All Articles Tagged "happiness"
I’m not in control of my happiness. That is the theory that I accepted for a very long time.
It appeared that whenever things were going too well, for too long, some unknown force would ultimately descend upon me and effortlessly snatch away any feelings of well-being I was experiencing. I attributed this abduction of my happiness to the fact that I had merely exceeded my “happiness quota.” Essentially, the universe just wasn’t going to let me get too happy. I deduced that I had a happiness limit and if I came too close to that limit, or God forbid exceeded it, the universe would be forced to cut me down to size, humble me and remind me who was in charge.
Believe me, I had very good reasons to believe this far-fetched theory. One example of an swift and forceful response to an overabundance of happiness happened in March of 2012. During the first few months of 2012, things had been going very well for me: my career was zooming forward at the speed of light, I was six months pregnant and excited to meet my new bundle of joy, and my personal relationships were flourishing. Things were going really well. But as usual, this feeling of “well-being” would prove to be short-lived.
I remember commenting to a friend that I sensed I was getting too close to my “happiness quota.” “You know, things can’t be too good for too long,” I told her. She scoffed at me and replied that I was just being paranoid, (I mean who really believes that their happiness is rationed out by some mythical energy source that rules the universe? … Me, that’s who.)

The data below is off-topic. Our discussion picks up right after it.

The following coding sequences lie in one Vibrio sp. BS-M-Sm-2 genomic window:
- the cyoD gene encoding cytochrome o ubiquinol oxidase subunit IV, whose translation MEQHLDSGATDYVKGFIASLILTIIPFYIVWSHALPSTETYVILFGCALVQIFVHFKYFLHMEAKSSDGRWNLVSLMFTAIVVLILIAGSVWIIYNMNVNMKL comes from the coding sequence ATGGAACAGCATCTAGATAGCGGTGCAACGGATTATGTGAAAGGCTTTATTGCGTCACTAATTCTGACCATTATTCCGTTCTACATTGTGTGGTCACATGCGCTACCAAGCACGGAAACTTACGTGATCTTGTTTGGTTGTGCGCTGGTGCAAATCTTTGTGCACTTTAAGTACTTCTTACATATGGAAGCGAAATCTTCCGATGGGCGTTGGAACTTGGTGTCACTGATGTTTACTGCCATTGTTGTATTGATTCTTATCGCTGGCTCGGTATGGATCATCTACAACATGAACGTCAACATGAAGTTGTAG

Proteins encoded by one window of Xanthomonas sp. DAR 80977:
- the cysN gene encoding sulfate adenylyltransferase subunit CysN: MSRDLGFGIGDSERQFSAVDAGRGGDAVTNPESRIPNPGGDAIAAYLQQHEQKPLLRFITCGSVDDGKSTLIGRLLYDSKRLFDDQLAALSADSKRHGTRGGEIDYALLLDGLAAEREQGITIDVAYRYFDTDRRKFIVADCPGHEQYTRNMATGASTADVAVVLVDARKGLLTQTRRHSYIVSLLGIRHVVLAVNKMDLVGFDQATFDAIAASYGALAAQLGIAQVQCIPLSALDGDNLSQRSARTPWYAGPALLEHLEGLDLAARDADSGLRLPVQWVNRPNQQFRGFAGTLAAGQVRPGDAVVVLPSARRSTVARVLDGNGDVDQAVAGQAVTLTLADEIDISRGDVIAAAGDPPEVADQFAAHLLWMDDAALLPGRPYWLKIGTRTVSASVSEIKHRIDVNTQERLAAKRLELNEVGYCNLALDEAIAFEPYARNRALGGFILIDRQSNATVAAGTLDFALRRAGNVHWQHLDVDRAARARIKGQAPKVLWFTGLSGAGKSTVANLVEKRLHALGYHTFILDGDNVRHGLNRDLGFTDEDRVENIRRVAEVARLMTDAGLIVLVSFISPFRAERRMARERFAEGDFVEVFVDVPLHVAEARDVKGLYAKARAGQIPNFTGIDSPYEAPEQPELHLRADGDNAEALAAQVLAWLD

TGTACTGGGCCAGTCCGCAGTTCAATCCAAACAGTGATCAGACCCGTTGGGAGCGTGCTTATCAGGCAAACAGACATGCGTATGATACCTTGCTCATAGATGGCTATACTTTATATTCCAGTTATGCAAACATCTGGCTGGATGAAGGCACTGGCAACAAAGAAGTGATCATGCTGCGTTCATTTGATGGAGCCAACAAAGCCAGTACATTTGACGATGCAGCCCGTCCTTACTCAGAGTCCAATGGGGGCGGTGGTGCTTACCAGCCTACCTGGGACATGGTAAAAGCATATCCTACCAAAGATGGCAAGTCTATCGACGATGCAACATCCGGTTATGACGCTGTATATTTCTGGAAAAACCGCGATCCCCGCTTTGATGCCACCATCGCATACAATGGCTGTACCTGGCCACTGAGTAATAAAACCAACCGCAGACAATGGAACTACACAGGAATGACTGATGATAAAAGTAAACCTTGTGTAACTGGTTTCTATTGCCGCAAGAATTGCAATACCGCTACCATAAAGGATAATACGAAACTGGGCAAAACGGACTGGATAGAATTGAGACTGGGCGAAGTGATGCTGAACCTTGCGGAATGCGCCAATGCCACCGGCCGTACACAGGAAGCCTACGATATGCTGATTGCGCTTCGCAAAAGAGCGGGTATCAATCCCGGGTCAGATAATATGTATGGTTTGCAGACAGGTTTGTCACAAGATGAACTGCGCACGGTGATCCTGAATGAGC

Within a week of that ominous conversation, the biggest life-changing incident that has ever happened in my life took place. I accidentally ran over my then two-year-old daughter with the family car and was subsequently run over myself after throwing my six month pregnant body under the vehicle in an effort to save her.
Read more on MommyNoire.com.
“Success is not the key to happiness. Happiness is the key to success. If you love what you are doing, you will be successful.”
When the work you are doing fills you with happiness and a sense of purpose it’s easy to wake up every morning and lose track of time in the doing of it. The ease with which you give your time, take risks, and allow your creativity to flow will naturally lead to success.
Not many of us can say we are doing what we love however. Try finding the joy where you are. There are pros and cons to every job, think of the tasks you actually enjoy doing and work to master those areas. By honing in on what you do love your mood will remain improved even when doing the not-so-great bits. You’ll be surprised how far a better attitude will take you and how others (including your boss) will take note of your skilled approach to the key job functions that you have mastered.
Actress Jenifer Lewis Talks Self-Love And Setting Standards: ‘I’m Waiting For A Man That’s Not A Boy!’
Baggage Claim actress Jenifer Lewis has never been afraid to keep it real. The 56-year-old Hollywood vet recently opened up to Necole Bitchie about self-love, what she’s looking for in a man and Black women and their health. Check out some highlights from her interview below.
On how she stays so vibrant: